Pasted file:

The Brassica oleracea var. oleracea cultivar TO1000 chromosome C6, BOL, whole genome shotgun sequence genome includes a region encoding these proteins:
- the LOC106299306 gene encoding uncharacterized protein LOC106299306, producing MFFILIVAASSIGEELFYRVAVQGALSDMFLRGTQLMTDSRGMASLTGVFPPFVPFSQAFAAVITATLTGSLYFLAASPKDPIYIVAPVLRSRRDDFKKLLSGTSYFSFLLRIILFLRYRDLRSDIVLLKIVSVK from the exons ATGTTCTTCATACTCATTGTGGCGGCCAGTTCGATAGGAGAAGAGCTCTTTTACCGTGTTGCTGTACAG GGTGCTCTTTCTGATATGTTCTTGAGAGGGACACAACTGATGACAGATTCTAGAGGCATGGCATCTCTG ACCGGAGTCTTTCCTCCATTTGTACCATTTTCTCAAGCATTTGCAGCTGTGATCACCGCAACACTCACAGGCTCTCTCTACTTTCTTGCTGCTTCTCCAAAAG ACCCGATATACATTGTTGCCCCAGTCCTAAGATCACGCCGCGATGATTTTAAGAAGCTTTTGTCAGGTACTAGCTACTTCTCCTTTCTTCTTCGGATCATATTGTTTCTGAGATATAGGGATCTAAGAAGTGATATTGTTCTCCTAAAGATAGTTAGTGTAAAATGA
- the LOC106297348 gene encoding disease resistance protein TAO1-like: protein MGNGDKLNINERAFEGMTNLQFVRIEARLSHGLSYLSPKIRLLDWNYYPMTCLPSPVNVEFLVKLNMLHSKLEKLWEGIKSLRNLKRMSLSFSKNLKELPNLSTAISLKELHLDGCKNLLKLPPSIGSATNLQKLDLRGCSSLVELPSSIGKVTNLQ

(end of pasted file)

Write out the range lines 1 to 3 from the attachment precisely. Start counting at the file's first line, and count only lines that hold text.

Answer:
The Brassica oleracea var. oleracea cultivar TO1000 chromosome C6, BOL, whole genome shotgun sequence genome includes a region encoding these proteins:
- the LOC106299306 gene encoding uncharacterized protein LOC106299306, producing MFFILIVAASSIGEELFYRVAVQGALSDMFLRGTQLMTDSRGMASLTGVFPPFVPFSQAFAAVITATLTGSLYFLAASPKDPIYIVAPVLRSRRDDFKKLLSGTSYFSFLLRIILFLRYRDLRSDIVLLKIVSVK from the exons ATGTTCTTCATACTCATTGTGGCGGCCAGTTCGATAGGAGAAGAGCTCTTTTACCGTGTTGCTGTACAG GGTGCTCTTTCTGATATGTTCTTGAGAGGGACACAACTGATGACAGATTCTAGAGGCATGGCATCTCTG ACCGGAGTCTTTCCTCCATTTGTACCATTTTCTCAAGCATTTGCAGCTGTGATCACCGCAACACTCACAGGCTCTCTCTACTTTCTTGCTGCTTCTCCAAAAG ACCCGATATACATTGTTGCCCCAGTCCTAAGATCACGCCGCGATGATTTTAAGAAGCTTTTGTCAGGTACTAGCTACTTCTCCTTTCTTCTTCGGATCATATTGTTTCTGAGATATAGGGATCTAAGAAGTGATATTGTTCTCCTAAAGATAGTTAGTGTAAAATGA
- the LOC106297348 gene encoding disease resistance protein TAO1-like: protein MGNGDKLNINERAFEGMTNLQFVRIEARLSHGLSYLSPKIRLLDWNYYPMTCLPSPVNVEFLVKLNMLHSKLEKLWEGIKSLRNLKRMSLSFSKNLKELPNLSTAISLKELHLDGCKNLLKLPPSIGSATNLQKLDLRGCSSLVELPSSIGKVTNLQ